A. Merc Rustad, So You Want to Be a Robot. This is a solid and heart-wrenching collection. It’s impossible to pick one true favorite because there are so many good choices. Definitely highly recommended, Merc hits it out of the park here. And they’re just getting started.
Gerald Vizenor, Bearheart: The Heirship Chronicles. This is when Vizenor was just getting started, and gosh I’m glad I didn’t get started with his early work, because…why, oh why, did so many men of the seventies–particularly men who wanted to claim they were ecologically minded without doing much about it–pick the same direction for their demonstrations of their own sexual daring? Well, Vizenor grew out of it. But it’s a one of those. The person who wrote the afterword was sure that objections to it would be because people thought Indians couldn’t be like that! and no, it’s that it’s trite, it’s exactly the kind of trite sexual objectification of women–especially Indian women–that you’d expect from “seventies dude trying to be sexually shocking.” He got better. I’m glad.
Caliban's War by James S.A. CoreySecond in the Expanse series, this volume revolves around the crisis on Ganymede, and the associated blue-eyed beastie. Entertaining adventure SF, recommended.
Far-Seer by Robert J. SawyerA tale of Galileo, if Galileo was a sentient dinosaur living on the moon of a tidally locked gas giant. Interesting world- and myth-building, recommended.
Winter Witch by Elaine CunninghamSet in the world of the Pathfinder roleplaying game, this is a light fantasy about a Viking woman, an urban mage, and the icy witch who brings them together. Mildly recommended.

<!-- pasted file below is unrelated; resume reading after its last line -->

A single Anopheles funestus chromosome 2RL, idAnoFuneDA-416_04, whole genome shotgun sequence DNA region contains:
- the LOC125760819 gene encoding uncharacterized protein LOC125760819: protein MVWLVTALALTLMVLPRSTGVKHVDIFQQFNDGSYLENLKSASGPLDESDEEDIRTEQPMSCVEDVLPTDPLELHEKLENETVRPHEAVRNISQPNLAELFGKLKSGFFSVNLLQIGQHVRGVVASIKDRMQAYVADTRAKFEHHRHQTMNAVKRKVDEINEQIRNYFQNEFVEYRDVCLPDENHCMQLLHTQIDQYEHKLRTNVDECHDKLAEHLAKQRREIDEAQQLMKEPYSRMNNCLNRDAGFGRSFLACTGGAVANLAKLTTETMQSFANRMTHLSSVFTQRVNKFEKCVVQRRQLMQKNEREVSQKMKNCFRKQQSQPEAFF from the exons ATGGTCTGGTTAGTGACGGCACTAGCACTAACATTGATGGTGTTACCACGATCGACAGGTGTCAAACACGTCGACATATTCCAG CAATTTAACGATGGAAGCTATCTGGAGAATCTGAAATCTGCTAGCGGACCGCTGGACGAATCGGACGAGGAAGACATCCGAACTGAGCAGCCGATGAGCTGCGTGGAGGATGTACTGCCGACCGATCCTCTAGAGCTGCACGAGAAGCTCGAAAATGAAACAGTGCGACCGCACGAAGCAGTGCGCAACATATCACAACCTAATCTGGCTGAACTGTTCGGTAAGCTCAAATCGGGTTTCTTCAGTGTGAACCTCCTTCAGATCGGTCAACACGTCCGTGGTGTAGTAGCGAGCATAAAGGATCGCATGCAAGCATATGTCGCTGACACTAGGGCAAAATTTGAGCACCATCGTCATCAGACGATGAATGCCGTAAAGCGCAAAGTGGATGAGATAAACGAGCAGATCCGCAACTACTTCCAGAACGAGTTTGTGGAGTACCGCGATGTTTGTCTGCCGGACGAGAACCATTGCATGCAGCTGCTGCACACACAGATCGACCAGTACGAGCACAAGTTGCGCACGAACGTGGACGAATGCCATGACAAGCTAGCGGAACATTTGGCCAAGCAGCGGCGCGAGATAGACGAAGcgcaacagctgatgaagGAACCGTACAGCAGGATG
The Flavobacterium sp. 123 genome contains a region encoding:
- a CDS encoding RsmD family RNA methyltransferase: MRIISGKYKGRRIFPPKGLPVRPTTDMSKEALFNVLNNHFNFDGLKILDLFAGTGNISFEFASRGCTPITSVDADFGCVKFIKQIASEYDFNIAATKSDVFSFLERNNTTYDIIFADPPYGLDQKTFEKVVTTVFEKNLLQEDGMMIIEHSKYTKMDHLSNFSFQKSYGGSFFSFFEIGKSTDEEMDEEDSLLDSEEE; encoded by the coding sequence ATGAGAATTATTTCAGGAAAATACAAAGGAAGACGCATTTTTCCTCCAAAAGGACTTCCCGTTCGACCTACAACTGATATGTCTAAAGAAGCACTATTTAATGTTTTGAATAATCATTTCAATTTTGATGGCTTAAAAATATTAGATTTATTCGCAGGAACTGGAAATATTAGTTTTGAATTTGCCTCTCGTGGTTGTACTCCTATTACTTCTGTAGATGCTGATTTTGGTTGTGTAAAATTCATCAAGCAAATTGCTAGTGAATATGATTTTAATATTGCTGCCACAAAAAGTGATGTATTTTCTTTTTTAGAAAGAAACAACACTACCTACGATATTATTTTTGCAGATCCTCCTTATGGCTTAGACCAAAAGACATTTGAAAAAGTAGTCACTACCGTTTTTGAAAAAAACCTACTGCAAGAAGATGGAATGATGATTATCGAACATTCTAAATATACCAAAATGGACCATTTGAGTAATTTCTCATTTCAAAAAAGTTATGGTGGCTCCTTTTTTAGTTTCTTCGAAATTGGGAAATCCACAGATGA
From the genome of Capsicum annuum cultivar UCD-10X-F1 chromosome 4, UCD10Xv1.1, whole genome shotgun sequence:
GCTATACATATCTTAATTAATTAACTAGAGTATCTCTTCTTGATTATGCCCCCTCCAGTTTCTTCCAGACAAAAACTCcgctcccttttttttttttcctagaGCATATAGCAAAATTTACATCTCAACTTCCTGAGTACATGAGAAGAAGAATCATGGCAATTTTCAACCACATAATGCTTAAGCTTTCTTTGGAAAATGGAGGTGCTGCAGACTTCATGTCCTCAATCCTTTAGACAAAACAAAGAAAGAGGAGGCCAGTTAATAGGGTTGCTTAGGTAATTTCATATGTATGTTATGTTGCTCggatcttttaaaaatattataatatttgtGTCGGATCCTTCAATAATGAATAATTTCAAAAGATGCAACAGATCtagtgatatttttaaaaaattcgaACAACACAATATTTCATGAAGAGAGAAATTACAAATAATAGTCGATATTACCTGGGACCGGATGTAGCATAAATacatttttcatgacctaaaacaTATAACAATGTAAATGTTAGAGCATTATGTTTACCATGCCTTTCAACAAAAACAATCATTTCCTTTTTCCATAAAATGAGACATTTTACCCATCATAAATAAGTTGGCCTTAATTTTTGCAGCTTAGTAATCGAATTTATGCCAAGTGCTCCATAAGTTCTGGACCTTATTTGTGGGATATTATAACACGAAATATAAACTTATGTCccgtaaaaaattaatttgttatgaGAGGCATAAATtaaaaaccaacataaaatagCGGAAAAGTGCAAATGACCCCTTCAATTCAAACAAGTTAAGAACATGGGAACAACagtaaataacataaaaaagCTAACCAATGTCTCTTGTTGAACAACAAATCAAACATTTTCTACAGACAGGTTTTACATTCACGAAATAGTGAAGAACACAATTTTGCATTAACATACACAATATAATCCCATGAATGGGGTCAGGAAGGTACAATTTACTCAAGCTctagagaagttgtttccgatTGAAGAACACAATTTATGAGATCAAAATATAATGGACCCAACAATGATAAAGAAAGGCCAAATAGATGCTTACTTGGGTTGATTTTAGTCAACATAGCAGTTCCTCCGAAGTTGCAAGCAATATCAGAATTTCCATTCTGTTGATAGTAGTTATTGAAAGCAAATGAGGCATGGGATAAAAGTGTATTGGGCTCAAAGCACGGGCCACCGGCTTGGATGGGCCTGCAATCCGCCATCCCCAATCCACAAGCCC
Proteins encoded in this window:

Damnation Alley by Roger ZelaznyLoosely similar to the movie, murderer and rapist Hell Tanner is given a chance at a clean slate if he'll ferry a plague cure across a ravaged America. It's clearly supposed to be some sort of redemption tale, but Zelazny missed the memo that some crimes don't get redemption. I honestly prefer the movie.
Venus Equilateral by George O. SmithFixup novel of a series of stories published in the 1940s in Astounding, revolving around a communications relay station and the scientific geniuses therein. The science is advanced and accurate for its era, but has not dated terribly well. (The problems they encounter in communicating with, and locating, spaceships were solved in much simpler ways within the author's lifetime.) By the end, the science has advanced so far that it's almost shifted genres from hard SF to morality play. Mildly recommended.
My Patreon is trucking along, but I haven’t been good about linking to it here. So have a list of recent posts!